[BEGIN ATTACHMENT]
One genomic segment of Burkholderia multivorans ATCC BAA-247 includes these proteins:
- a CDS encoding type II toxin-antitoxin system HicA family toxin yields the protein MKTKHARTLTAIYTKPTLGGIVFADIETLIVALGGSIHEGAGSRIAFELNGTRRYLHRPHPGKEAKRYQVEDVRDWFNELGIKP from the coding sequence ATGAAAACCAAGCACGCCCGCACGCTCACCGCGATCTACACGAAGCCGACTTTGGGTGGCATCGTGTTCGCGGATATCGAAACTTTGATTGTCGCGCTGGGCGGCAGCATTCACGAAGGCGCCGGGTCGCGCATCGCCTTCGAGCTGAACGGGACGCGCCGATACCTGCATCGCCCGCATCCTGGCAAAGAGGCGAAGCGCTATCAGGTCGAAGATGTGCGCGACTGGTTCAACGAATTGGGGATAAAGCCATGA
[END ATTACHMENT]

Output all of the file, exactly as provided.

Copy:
One genomic segment of Burkholderia multivorans ATCC BAA-247 includes these proteins:
- a CDS encoding type II toxin-antitoxin system HicA family toxin yields the protein MKTKHARTLTAIYTKPTLGGIVFADIETLIVALGGSIHEGAGSRIAFELNGTRRYLHRPHPGKEAKRYQVEDVRDWFNELGIKP from the coding sequence ATGAAAACCAAGCACGCCCGCACGCTCACCGCGATCTACACGAAGCCGACTTTGGGTGGCATCGTGTTCGCGGATATCGAAACTTTGATTGTCGCGCTGGGCGGCAGCATTCACGAAGGCGCCGGGTCGCGCATCGCCTTCGAGCTGAACGGGACGCGCCGATACCTGCATCGCCCGCATCCTGGCAAAGAGGCGAAGCGCTATCAGGTCGAAGATGTGCGCGACTGGTTCAACGAATTGGGGATAAAGCCATGA